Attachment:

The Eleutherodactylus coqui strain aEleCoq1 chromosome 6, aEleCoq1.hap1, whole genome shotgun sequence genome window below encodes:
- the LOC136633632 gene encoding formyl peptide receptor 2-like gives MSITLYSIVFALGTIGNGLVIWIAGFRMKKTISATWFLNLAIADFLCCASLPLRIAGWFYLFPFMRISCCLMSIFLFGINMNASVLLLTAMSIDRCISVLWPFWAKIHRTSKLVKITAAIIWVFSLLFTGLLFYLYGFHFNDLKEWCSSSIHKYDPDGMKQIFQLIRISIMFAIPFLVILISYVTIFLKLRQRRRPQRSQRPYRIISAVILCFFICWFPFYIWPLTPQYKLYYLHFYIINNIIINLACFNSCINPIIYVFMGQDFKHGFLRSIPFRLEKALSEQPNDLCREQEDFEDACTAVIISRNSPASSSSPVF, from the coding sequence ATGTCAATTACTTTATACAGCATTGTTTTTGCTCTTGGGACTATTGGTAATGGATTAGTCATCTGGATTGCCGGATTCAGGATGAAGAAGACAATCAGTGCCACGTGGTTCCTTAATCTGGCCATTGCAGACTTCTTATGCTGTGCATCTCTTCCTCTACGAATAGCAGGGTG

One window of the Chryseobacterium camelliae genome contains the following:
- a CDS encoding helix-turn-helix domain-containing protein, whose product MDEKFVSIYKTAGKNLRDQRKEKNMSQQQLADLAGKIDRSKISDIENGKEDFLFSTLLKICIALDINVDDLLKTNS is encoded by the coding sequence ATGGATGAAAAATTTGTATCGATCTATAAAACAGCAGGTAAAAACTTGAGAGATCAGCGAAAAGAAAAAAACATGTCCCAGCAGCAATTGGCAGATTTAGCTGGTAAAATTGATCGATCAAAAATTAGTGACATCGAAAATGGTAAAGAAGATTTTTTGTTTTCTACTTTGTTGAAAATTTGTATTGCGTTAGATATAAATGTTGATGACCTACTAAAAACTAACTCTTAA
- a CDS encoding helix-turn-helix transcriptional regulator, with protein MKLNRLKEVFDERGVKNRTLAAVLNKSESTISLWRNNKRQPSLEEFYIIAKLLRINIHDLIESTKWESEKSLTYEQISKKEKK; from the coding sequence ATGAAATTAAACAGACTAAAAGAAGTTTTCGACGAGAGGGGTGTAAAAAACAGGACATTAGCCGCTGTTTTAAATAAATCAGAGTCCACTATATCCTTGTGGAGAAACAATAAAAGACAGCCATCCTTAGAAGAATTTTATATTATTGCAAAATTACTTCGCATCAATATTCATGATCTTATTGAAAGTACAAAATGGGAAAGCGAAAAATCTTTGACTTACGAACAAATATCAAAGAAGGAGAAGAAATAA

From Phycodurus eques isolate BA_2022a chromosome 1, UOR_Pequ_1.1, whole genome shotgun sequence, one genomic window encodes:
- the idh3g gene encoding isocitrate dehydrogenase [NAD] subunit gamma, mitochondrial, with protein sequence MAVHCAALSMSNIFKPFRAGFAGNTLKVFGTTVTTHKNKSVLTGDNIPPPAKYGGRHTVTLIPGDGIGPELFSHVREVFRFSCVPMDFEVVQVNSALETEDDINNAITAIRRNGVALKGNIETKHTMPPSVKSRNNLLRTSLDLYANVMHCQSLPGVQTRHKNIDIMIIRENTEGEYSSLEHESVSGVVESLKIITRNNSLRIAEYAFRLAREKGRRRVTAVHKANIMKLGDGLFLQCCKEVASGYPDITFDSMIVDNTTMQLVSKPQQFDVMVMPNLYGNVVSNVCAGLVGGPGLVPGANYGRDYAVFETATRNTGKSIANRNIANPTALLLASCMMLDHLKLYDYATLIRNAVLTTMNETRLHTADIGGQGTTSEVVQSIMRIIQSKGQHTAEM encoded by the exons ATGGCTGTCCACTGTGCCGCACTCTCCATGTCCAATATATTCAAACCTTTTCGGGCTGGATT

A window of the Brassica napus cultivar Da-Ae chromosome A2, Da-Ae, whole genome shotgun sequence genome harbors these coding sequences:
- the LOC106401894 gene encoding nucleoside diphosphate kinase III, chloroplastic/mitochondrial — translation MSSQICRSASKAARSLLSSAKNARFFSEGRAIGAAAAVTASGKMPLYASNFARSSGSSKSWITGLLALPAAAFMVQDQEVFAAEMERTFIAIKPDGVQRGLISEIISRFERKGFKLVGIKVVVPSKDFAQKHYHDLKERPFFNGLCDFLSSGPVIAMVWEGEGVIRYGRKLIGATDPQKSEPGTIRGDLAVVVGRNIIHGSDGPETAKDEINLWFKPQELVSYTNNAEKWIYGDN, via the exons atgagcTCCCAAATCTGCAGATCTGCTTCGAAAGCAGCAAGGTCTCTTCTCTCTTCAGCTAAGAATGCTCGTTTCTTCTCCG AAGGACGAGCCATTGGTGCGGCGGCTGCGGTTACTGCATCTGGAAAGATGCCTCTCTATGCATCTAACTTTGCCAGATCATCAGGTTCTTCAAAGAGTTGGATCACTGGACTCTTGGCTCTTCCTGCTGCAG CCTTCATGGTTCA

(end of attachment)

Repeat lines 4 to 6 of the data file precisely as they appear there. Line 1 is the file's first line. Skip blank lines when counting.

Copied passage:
- a CDS encoding helix-turn-helix domain-containing protein, whose product MDEKFVSIYKTAGKNLRDQRKEKNMSQQQLADLAGKIDRSKISDIENGKEDFLFSTLLKICIALDINVDDLLKTNS is encoded by the coding sequence ATGGATGAAAAATTTGTATCGATCTATAAAACAGCAGGTAAAAACTTGAGAGATCAGCGAAAAGAAAAAAACATGTCCCAGCAGCAATTGGCAGATTTAGCTGGTAAAATTGATCGATCAAAAATTAGTGACATCGAAAATGGTAAAGAAGATTTTTTGTTTTCTACTTTGTTGAAAATTTGTATTGCGTTAGATATAAATGTTGATGACCTACTAAAAACTAACTCTTAA
- a CDS encoding helix-turn-helix transcriptional regulator, with protein MKLNRLKEVFDERGVKNRTLAAVLNKSESTISLWRNNKRQPSLEEFYIIAKLLRINIHDLIESTKWESEKSLTYEQISKKEKK; from the coding sequence ATGAAATTAAACAGACTAAAAGAAGTTTTCGACGAGAGGGGTGTAAAAAACAGGACATTAGCCGCTGTTTTAAATAAATCAGAGTCCACTATATCCTTGTGGAGAAACAATAAAAGACAGCCATCCTTAGAAGAATTTTATATTATTGCAAAATTACTTCGCATCAATATTCATGATCTTATTGAAAGTACAAAATGGGAAAGCGAAAAATCTTTGACTTACGAACAAATATCAAAGAAGGAGAAGAAATAA

From Phycodurus eques isolate BA_2022a chromosome 1, UOR_Pequ_1.1, whole genome shotgun sequence, one genomic window encodes: